November 1951 and DI Edgar Stephens Sergeant Bob Willis and Sergeant Emma Holmes are carrying out an investigation into two children have gone missing, one minute they were going to buy sweets, the next they’d disappeared into thin air. With snow falling the police have a huge task ahead of them while the local community do their best to assist in the search.
Meanwhile with pantomime season approaching, Max Mephisto is busy rehearsing for Aladdin. Playing the part of Abanazar which allows him to perform some of his amazing magic tricks, performing alongside the Great Diablo and close to his old friend Edgar he’s far from despondent at the thought of the upcoming stint on Brighton Pier. But with the headlines screaming about The Babes in the Woods the locals aren’t really into the pantomime spirit; mothers are anxious about their children and vigilantes are staking out the sweet shop, convinced the owner had something to do with the disappearance of Annie and Mark. It doesn’t take long for Edgar to call on Max for assistance, perhaps the former Magic Man can see the sleight of hand that took place to spirit the youngsters away.
This series which began with The Zig-Zag Girl, feels entirely different to any other crime series, of course the historical feel has a lot to do with that, something which is reflected in a much gentler writing style than modern crime fiction. Despite the nature of the crime in this book, there is no overt violence but rather a complex puzzle to solve and there are no shortage of leads to follow, one of which links to a murder of a young actress in a production of Babes in the Wood before WWI, but as the culprit was caught and hanged for his crime, Edgar is at a loss as to what the connection could be. This lead plus the fact that Annie was keen on the theatre and had been in the middle of rehearsing her own play, Hansel and Gretel, with her siblings and younger friends the police turn to the old fairy tales for clues. All of which makes for fascinating reading on an entirely different level than I’ve come to expect in crime fiction.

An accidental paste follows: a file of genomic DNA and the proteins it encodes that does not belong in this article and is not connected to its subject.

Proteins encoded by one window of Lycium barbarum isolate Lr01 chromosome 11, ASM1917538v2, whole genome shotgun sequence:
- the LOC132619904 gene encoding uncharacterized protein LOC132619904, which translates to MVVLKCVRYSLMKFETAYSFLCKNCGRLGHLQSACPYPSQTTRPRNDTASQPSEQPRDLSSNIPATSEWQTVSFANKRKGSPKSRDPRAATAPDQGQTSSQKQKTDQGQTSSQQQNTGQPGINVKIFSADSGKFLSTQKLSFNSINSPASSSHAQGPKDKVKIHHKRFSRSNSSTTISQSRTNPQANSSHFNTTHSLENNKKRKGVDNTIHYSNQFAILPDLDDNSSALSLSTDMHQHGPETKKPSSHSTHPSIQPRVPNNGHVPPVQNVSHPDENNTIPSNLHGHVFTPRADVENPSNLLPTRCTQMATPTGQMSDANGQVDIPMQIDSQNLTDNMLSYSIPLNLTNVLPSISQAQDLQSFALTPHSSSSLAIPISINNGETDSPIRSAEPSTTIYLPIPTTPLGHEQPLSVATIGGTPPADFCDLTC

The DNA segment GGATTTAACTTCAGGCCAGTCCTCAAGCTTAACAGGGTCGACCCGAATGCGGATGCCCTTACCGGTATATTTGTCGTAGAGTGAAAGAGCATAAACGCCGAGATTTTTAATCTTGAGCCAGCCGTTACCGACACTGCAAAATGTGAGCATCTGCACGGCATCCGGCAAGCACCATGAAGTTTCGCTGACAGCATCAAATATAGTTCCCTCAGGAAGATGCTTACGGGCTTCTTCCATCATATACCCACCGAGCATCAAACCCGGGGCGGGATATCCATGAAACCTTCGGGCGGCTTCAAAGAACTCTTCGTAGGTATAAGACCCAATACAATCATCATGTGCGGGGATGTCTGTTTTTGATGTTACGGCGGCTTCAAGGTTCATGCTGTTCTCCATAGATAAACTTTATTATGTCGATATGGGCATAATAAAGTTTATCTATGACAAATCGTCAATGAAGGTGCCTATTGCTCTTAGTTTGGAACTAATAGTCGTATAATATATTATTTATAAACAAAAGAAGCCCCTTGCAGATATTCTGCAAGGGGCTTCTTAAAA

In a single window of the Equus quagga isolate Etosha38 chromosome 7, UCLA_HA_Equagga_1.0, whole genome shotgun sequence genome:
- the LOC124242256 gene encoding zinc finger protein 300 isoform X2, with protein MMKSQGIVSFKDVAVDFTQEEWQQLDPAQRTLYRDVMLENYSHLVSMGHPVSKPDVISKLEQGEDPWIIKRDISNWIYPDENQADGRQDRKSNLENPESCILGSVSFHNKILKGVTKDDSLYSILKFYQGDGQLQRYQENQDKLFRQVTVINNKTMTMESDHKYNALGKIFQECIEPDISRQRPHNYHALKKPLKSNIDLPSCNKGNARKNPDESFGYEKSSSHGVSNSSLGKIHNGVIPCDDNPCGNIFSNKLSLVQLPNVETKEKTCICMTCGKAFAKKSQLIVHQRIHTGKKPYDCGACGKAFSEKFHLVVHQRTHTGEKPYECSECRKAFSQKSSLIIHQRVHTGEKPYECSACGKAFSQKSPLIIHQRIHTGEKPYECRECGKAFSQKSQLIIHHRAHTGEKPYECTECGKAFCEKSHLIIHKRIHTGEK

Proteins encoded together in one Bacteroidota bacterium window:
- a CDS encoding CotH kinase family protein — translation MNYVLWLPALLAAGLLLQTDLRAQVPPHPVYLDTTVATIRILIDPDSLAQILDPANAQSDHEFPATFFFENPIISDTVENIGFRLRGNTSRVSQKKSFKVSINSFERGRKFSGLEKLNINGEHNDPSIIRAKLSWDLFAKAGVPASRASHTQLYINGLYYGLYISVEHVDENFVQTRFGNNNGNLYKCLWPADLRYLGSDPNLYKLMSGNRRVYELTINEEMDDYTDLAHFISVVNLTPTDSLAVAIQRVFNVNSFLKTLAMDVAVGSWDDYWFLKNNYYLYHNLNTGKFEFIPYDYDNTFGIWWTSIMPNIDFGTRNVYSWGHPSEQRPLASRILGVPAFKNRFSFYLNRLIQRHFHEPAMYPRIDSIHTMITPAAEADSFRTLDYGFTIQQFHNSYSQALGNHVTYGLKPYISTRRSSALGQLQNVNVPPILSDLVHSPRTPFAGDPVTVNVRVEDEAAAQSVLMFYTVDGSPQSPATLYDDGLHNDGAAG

There are details which relate to the first instalment in this series mainly in the form of many of the characters but where some of those who played a big role in that first episode are relegated to bit parts in this rich sequel although I think that there is enough information included, without endless repetition, for someone to read this as a standalone book. One thing is for sure, this is a book with its varied, yet easily identifiable characters has a feeling of lightness about it at times, as well as being unexpectedly emotional at others; I actually shed a small tear at the end of this book. DI Edgar Stephens and Max Mephisto have stolen my heart!
I’d like to thank Quercus Books for allowing me to read a copy of this book before publication on 5 November 2015 in return for my honest opinion. A perfect book for winter reading, and one where the author hasn’t felt the need to provide her readers with a doorstopper, this book clocks in at a very reasonable 352 pages.